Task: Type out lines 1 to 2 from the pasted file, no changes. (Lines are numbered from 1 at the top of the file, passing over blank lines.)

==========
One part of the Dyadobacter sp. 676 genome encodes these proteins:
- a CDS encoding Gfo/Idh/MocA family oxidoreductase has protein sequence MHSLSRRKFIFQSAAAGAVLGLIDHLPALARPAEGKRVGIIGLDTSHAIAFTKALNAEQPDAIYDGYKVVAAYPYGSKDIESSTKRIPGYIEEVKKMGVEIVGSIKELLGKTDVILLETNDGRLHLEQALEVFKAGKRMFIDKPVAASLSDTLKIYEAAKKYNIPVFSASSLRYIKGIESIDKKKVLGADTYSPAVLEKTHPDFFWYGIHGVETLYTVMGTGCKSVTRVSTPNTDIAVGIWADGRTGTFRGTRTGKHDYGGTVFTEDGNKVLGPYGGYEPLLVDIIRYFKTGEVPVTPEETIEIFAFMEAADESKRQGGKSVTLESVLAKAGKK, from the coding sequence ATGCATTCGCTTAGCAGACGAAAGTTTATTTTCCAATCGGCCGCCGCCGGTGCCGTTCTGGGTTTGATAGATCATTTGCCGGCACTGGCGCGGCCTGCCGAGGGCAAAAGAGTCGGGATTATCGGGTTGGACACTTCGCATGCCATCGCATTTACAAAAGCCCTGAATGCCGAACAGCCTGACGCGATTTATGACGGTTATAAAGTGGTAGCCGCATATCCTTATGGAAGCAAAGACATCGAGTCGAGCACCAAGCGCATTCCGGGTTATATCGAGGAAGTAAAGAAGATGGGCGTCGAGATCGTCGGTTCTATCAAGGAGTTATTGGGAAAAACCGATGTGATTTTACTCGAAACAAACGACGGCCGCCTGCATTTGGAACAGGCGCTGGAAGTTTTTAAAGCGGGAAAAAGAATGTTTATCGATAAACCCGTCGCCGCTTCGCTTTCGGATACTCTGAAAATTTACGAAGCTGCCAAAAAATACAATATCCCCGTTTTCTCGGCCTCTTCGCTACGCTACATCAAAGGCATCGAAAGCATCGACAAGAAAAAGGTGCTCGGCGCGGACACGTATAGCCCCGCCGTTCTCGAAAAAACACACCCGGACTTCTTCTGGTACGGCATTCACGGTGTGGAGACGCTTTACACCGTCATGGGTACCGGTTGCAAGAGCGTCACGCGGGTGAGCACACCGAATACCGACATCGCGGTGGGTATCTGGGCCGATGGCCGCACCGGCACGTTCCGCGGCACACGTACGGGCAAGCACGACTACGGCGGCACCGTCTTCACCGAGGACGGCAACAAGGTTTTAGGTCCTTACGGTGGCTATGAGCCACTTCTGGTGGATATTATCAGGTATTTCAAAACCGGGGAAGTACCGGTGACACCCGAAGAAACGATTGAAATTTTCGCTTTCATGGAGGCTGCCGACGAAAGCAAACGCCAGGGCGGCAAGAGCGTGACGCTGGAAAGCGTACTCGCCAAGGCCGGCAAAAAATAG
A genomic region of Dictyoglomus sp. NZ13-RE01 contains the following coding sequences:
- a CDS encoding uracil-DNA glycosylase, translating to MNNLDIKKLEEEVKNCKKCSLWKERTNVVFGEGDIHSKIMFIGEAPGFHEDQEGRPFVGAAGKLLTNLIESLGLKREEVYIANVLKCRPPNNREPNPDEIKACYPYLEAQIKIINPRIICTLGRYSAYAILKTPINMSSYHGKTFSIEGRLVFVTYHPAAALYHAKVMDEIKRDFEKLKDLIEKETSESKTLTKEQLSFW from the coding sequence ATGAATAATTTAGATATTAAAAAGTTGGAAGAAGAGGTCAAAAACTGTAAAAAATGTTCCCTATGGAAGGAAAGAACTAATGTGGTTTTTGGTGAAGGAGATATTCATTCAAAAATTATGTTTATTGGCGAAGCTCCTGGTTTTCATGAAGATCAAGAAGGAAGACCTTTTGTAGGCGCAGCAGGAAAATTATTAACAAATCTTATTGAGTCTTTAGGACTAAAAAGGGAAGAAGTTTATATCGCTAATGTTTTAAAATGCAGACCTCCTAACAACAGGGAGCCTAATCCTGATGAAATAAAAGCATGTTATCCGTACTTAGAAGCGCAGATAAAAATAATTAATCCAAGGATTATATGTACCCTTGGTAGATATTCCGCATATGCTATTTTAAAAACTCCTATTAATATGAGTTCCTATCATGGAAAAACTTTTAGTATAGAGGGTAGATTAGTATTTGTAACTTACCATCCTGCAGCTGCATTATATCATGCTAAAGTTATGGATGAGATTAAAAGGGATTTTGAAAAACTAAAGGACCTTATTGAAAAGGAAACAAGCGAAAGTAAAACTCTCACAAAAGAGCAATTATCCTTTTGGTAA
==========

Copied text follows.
One part of the Dyadobacter sp. 676 genome encodes these proteins:
- a CDS encoding Gfo/Idh/MocA family oxidoreductase has protein sequence MHSLSRRKFIFQSAAAGAVLGLIDHLPALARPAEGKRVGIIGLDTSHAIAFTKALNAEQPDAIYDGYKVVAAYPYGSKDIESSTKRIPGYIEEVKKMGVEIVGSIKELLGKTDVILLETNDGRLHLEQALEVFKAGKRMFIDKPVAASLSDTLKIYEAAKKYNIPVFSASSLRYIKGIESIDKKKVLGADTYSPAVLEKTHPDFFWYGIHGVETLYTVMGTGCKSVTRVSTPNTDIAVGIWADGRTGTFRGTRTGKHDYGGTVFTEDGNKVLGPYGGYEPLLVDIIRYFKTGEVPVTPEETIEIFAFMEAADESKRQGGKSVTLESVLAKAGKK, from the coding sequence ATGCATTCGCTTAGCAGACGAAAGTTTATTTTCCAATCGGCCGCCGCCGGTGCCGTTCTGGGTTTGATAGATCATTTGCCGGCACTGGCGCGGCCTGCCGAGGGCAAAAGAGTCGGGATTATCGGGTTGGACACTTCGCATGCCATCGCATTTACAAAAGCCCTGAATGCCGAACAGCCTGACGCGATTTATGACGGTTATAAAGTGGTAGCCGCATATCCTTATGGAAGCAAAGACATCGAGTCGAGCACCAAGCGCATTCCGGGTTATATCGAGGAAGTAAAGAAGATGGGCGTCGAGATCGTCGGTTCTATCAAGGAGTTATTGGGAAAAACCGATGTGATTTTACTCGAAACAAACGACGGCCGCCTGCATTTGGAACAGGCGCTGGAAGTTTTTAAAGCGGGAAAAAGAATGTTTATCGATAAACCCGTCGCCGCTTCGCTTTCGGATACTCTGAAAATTTACGAAGCTGCCAAAAAATACAATATCCCCGTTTTCTCGGCCTCTTCGCTACGCTACATCAAAGGCATCGAAAGCATCGACAAGAAAAAGGTGCTCGGCGCGGACACGTATAGCCCCGCCGTTCTCGAAAAAACACACCCGGACTTCTTCTGGTACGGCATTCACGGTGTGGAGACGCTTTACACCGTCATGGGTACCGGTTGCAAGAGCGTCACGCGGGTGAGCACACCGAATACCGACATCGCGGTGGGTATCTGGGCCGATGGCCGCACCGGCACGTTCCGCGGCACACGTACGGGCAAGCACGACTACGGCGGCACCGTCTTCACCGAGGACGGCAACAAGGTTTTAGGTCCTTACGGTGGCTATGAGCCACTTCTGGTGGATATTATCAGGTATTTCAAAACCGGGGAAGTACCGGTGACACCCGAAGAAACGATTGAAATTTTCGCTTTCATGGAGGCTGCCGACGAAAGCAAACGCCAGGGCGGCAAGAGCGTGACGCTGGAAAGCGTACTCGCCAAGGCCGGCAAAAAATAG